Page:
After recently revisiting The Ninth Gate, a film I love for being a solid mix of neo-noir and occult horror, I decided that reading the book it’s based on was long overdue.
I’m actually surprised that I hadn’t read this a long time ago. I was also surprised to see that this was written by the same guy that wrote the novel that served as the inspiration to the hit television crime drama, Queen of the South.
This features the same core characters as the film but the two stories have some very big differences. This version alters the relationships of some characters, as well as their personalities. Corso and Balkan’s interactions are very different, here, and I feel like in the film, things were altered in a way that maximized the talents of both Johnny Depp and Frank Langella.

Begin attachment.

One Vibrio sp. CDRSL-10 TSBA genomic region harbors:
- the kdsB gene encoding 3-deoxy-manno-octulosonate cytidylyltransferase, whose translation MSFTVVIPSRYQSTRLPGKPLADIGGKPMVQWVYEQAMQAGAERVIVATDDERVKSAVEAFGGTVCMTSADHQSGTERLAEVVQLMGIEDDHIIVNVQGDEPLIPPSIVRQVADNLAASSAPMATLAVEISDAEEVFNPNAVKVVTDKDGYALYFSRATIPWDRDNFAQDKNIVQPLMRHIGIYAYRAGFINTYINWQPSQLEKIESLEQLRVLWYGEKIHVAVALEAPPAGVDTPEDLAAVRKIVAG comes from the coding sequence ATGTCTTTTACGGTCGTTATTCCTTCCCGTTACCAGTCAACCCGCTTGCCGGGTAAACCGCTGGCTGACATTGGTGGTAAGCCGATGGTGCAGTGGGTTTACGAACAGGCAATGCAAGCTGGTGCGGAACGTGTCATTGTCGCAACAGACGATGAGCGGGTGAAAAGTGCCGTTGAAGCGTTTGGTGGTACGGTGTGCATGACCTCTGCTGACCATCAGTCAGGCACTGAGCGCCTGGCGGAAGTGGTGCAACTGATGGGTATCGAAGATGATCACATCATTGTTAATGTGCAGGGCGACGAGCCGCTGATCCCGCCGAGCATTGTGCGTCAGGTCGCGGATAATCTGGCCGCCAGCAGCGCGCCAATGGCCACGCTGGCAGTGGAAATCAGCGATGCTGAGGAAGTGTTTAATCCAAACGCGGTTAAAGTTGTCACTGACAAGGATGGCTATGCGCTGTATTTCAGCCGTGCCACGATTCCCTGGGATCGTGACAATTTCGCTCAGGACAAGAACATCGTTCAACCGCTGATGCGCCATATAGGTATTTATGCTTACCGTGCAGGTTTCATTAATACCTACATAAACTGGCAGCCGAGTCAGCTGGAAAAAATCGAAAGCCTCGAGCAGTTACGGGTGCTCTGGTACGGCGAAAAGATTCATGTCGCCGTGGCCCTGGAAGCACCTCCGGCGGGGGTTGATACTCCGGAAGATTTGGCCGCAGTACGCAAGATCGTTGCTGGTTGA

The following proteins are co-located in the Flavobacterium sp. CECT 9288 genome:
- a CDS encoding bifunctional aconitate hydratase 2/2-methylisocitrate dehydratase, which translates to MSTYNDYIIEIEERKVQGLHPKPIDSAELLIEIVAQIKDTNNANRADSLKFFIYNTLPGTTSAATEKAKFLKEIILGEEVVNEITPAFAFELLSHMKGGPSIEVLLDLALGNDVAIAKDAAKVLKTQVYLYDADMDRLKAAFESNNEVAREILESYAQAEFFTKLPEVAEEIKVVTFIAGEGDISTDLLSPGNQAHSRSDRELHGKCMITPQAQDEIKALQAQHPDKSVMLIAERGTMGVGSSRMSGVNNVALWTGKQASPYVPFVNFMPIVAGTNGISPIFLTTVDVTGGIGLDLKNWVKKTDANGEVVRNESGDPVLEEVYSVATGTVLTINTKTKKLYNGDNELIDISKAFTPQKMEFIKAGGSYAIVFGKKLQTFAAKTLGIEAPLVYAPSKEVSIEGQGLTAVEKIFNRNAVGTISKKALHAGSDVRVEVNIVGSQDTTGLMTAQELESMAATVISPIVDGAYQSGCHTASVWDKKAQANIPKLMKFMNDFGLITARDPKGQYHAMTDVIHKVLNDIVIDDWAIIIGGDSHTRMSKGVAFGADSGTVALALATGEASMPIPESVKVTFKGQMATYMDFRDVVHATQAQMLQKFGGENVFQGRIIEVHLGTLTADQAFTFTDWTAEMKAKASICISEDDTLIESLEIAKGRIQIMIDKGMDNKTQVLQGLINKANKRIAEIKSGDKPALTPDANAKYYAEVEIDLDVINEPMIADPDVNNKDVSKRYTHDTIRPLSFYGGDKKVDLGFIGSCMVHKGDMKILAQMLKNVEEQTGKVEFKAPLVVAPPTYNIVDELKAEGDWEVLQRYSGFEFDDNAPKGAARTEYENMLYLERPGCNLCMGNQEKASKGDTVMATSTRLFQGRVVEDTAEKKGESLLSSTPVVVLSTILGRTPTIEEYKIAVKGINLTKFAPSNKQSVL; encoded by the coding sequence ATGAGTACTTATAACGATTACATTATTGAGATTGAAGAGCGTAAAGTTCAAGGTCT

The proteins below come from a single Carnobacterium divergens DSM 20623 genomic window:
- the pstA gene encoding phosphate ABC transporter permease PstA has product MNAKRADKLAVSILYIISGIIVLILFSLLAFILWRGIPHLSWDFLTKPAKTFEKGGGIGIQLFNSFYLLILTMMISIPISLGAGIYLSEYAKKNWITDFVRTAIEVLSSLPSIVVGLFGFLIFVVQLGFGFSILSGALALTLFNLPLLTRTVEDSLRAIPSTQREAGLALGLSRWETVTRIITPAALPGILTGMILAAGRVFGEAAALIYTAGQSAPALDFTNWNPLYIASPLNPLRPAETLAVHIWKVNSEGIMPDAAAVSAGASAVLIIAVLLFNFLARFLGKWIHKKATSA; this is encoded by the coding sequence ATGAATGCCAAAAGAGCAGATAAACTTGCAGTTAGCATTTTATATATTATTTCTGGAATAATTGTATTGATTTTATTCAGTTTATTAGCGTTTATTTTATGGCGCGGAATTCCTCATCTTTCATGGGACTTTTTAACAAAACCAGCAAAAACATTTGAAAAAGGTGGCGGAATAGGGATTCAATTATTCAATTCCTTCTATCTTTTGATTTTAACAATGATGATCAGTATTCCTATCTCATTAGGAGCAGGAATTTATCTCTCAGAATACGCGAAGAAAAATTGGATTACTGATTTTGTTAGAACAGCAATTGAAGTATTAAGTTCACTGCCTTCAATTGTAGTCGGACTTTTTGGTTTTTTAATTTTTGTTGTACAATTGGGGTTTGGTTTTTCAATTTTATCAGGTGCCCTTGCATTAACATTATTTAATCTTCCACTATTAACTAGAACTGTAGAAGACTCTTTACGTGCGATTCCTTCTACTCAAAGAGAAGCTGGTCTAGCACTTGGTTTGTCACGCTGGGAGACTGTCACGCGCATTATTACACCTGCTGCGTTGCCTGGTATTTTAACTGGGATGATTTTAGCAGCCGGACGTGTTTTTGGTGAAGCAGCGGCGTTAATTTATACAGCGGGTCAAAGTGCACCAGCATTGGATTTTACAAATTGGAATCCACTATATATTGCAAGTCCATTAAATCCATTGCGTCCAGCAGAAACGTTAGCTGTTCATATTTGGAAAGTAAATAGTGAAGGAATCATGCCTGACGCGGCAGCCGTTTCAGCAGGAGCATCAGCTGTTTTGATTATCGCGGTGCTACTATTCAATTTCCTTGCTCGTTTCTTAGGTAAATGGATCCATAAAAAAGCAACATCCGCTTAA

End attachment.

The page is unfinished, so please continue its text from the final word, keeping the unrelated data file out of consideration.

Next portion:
The book is more detailed and explores some territory that the movie did not. I don’t want to ruin it, though, and don’t want to point out every difference.
If you are a fan of The Ninth Gate, you should probably enjoy this. While I like the movie better, overall, a lot of that could just be due to my familiarity with it and now my nostalgia for it, being that it’s over twenty years old.
The book is pretty dense at times, though, and it assumes you have knowledge of classic literature. While that knowledge isn’t necessary in order to follow this, it does probably make the overall experience more interesting and engaging.
Like the film, it was fun seeing Corso try to solve a puzzle that would lead to some dark discoveries.